The number of pre-spiking samples and their concentrations above the lower limit of quantification of the other three assays are summarized in Table 2. Two of the seven results that were above the upper reference limit belonged to the same sample and were high on Siemens cTnI-Ultra and Beckman Coulter Accu TnI+3 assays, respectively.
The post-spiking cTnI concentrations measured by the four assays are summarized in Figure 1. The within-assay and between-assays recoveries of the enriched cTnI were highly variable. The Siemens TnI-Ultra assay had the widest range of enriched cTnI concentration recovered.
The coefficient of variation of the manual pipetting procedures was 1.8%. The critical differences of the four assays are provided in Table 1. The number of samples that exceeded the critical difference is summarized in Table 3. Using two-tailed Fisher exact test, all combinations of pair-wise between-assay comparison of the proportion of samples with recovery exceeding the critical difference were significantly different (P < 0.05); except for samples with positive difference exceeding the critical difference measured by the Vitros TnI ES and the Siemens cTnI-Ultra assays.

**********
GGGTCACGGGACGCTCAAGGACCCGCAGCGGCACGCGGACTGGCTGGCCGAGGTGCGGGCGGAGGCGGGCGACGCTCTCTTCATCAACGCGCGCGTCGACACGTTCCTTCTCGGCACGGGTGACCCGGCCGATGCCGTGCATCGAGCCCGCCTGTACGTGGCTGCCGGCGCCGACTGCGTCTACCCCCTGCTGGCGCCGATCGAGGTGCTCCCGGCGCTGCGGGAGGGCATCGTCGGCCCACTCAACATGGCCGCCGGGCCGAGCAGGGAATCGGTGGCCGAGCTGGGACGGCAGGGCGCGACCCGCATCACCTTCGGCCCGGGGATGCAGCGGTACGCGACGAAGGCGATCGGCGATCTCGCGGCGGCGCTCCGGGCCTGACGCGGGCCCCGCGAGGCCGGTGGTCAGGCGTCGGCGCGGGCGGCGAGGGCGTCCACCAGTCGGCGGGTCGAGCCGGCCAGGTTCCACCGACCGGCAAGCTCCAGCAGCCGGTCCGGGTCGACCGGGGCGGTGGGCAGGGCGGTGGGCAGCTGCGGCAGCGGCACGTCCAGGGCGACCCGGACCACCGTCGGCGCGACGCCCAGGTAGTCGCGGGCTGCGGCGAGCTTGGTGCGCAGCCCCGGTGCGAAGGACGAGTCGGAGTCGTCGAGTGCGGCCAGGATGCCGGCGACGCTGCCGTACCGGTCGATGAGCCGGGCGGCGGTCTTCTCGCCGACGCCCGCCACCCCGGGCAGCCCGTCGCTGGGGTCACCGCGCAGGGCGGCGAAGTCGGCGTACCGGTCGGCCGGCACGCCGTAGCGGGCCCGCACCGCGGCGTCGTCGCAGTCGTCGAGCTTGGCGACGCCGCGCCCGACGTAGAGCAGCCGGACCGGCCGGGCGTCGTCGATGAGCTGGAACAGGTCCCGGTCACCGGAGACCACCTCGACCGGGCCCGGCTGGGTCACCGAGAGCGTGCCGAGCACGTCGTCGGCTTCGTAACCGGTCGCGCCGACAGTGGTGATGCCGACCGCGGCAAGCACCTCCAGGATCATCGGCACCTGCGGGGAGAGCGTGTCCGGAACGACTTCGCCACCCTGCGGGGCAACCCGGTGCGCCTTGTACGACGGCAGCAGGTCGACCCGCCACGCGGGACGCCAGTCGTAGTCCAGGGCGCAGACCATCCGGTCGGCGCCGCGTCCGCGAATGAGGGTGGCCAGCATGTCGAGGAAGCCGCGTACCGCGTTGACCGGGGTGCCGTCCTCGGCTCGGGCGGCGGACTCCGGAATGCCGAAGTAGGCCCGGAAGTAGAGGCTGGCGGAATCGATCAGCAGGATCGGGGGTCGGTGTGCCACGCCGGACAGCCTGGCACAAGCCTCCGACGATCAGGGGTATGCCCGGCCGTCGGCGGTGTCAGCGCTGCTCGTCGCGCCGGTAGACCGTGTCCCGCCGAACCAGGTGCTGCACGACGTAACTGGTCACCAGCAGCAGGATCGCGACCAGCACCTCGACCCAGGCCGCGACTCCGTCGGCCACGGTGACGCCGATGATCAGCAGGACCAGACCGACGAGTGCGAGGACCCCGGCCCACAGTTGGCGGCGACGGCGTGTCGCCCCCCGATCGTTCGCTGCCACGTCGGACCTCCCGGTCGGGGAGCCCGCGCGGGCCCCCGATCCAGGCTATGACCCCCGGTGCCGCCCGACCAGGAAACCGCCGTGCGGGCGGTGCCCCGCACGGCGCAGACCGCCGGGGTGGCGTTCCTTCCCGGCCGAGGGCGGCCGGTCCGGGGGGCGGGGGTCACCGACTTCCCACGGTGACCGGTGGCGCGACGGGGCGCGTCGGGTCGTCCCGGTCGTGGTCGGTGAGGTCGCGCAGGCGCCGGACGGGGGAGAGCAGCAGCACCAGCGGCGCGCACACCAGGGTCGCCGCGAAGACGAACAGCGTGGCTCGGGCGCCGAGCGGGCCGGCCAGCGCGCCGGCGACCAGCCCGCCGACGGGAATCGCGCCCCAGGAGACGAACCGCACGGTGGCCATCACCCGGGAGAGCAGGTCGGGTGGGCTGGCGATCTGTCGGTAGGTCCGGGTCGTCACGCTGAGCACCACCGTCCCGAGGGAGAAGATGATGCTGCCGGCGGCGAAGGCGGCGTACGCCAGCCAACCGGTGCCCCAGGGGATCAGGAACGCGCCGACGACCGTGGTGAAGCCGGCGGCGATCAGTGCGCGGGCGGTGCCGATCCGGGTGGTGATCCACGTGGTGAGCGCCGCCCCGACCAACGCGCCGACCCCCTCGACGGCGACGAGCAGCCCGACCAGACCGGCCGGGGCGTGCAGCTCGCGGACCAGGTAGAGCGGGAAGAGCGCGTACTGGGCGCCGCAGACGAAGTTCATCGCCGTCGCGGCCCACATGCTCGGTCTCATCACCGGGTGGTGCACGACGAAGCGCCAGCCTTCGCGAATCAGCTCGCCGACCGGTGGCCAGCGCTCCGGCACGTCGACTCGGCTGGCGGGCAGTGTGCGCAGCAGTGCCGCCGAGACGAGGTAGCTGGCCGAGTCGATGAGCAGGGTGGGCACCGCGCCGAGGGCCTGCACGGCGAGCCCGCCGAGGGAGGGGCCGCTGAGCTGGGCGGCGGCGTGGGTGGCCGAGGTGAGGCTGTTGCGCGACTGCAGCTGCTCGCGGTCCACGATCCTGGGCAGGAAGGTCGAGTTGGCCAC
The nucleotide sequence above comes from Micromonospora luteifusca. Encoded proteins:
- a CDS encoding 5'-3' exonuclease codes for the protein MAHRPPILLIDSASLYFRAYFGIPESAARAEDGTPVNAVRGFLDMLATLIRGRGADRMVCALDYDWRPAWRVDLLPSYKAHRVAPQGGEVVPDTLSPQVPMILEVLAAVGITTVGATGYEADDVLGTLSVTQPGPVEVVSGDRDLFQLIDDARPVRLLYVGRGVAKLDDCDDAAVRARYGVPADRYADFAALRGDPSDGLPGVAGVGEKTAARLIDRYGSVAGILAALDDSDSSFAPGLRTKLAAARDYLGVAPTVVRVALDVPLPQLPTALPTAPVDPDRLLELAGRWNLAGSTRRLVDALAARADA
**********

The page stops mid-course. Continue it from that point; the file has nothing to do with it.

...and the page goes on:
The Vitros TnI ES assay had the highest percentage (49%) of results that are outliers, followed by the Siemens TnI-Ultra (38%), Roche TnI STAT (18%) and Beckman Coulter Accu TnI+3 (7%) assays. Fifty-five samples had post-spiking results that were above the target concentration in some assays, and below the target concentration in others (i.e. discordant recoveries between assays).
Of the 50 samples that were re-centrifuged twice between cTnI measurements, none produced a critically lower post-re-centrifugation cTnI result. Only one sample had critically discrepant cTnI result that was higher after re-centrifugation (pre-re-centrifugation: 22 ng/L vs. post-re-centrifugation: 29 ng/L, translating into a 27% difference). The rest of the results are summarized in Table 4.
The baseline cTnI results were highly comparable across the four assays. There were only seven discordant results where the cTnI was elevated above the upper reference limit when measured by another assay. Interestingly, only one sample had discordant results in more than one laboratory method. This particularly sample had elevated cTnI measured by the Siemens cTnI-Ultra and Beckman Coulter Accu TnI+3 assays, and was negative on the others. This suggests that there may be patient-specific factors that infrequently affect the individual assays, causing discordant cTnI results.